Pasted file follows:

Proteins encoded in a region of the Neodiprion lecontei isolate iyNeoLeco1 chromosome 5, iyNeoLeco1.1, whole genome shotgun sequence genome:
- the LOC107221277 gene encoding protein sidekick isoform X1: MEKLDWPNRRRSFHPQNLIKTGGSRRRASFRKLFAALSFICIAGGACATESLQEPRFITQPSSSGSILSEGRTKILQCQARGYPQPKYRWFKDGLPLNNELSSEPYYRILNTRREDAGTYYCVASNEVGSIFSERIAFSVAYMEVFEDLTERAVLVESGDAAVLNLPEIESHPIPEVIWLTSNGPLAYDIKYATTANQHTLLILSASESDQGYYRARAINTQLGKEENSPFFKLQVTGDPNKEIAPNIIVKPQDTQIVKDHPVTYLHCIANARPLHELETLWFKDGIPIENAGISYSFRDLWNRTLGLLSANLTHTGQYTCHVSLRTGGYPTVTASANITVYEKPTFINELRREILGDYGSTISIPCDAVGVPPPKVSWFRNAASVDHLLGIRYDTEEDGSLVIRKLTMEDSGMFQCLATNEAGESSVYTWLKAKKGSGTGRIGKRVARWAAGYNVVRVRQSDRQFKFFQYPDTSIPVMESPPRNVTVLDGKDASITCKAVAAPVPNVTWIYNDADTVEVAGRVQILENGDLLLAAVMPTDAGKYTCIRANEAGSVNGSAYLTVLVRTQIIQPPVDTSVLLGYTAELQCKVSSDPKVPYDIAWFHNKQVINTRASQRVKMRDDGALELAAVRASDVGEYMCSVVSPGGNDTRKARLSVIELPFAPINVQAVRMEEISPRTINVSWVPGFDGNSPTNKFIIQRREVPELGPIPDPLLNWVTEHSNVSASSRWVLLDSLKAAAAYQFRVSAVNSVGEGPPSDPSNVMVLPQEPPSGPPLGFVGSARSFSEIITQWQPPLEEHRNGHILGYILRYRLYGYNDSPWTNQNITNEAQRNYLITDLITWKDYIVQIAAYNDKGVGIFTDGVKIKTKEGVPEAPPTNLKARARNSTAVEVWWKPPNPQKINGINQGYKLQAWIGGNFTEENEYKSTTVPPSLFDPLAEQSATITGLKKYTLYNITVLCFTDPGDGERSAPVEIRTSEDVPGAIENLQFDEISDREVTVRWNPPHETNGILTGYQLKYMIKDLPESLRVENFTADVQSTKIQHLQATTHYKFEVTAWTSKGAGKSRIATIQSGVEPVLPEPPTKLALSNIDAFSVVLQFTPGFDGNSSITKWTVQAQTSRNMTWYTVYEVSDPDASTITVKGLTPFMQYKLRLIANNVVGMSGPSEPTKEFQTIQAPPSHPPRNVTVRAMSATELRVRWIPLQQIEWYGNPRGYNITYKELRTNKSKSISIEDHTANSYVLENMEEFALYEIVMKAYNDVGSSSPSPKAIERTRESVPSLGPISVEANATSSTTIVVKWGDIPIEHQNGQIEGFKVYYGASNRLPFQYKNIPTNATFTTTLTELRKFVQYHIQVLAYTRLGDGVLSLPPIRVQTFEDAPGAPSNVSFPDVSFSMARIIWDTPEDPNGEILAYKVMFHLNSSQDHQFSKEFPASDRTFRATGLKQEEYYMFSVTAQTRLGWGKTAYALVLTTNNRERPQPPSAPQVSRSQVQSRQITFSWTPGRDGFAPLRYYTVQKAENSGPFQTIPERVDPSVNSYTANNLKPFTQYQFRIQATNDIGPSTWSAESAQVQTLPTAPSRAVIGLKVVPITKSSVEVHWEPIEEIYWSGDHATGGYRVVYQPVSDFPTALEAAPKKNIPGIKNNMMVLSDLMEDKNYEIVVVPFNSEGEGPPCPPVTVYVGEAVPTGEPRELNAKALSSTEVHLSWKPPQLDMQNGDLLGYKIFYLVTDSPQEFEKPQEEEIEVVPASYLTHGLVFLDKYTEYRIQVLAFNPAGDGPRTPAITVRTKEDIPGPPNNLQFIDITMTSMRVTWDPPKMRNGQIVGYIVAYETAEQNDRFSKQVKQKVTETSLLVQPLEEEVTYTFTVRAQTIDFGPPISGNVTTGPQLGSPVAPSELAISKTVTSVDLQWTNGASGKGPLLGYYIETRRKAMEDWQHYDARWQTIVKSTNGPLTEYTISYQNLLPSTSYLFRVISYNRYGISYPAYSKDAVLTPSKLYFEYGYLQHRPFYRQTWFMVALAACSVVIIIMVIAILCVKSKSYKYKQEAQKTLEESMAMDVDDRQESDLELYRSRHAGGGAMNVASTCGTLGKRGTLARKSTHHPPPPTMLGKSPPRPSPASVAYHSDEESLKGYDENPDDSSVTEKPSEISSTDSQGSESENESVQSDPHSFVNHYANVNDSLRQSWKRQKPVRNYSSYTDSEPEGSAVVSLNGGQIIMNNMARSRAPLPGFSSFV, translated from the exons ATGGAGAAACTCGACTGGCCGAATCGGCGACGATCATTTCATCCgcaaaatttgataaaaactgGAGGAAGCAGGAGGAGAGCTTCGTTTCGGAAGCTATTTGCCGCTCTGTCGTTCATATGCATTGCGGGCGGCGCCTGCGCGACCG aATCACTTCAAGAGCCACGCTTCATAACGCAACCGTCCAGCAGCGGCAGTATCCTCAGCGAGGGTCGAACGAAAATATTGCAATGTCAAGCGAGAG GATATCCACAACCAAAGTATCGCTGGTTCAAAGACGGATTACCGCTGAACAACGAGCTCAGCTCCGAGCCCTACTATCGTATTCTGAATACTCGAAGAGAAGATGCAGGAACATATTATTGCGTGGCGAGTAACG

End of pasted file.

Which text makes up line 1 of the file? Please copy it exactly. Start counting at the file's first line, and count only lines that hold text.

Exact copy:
Proteins encoded in a region of the Neodiprion lecontei isolate iyNeoLeco1 chromosome 5, iyNeoLeco1.1, whole genome shotgun sequence genome: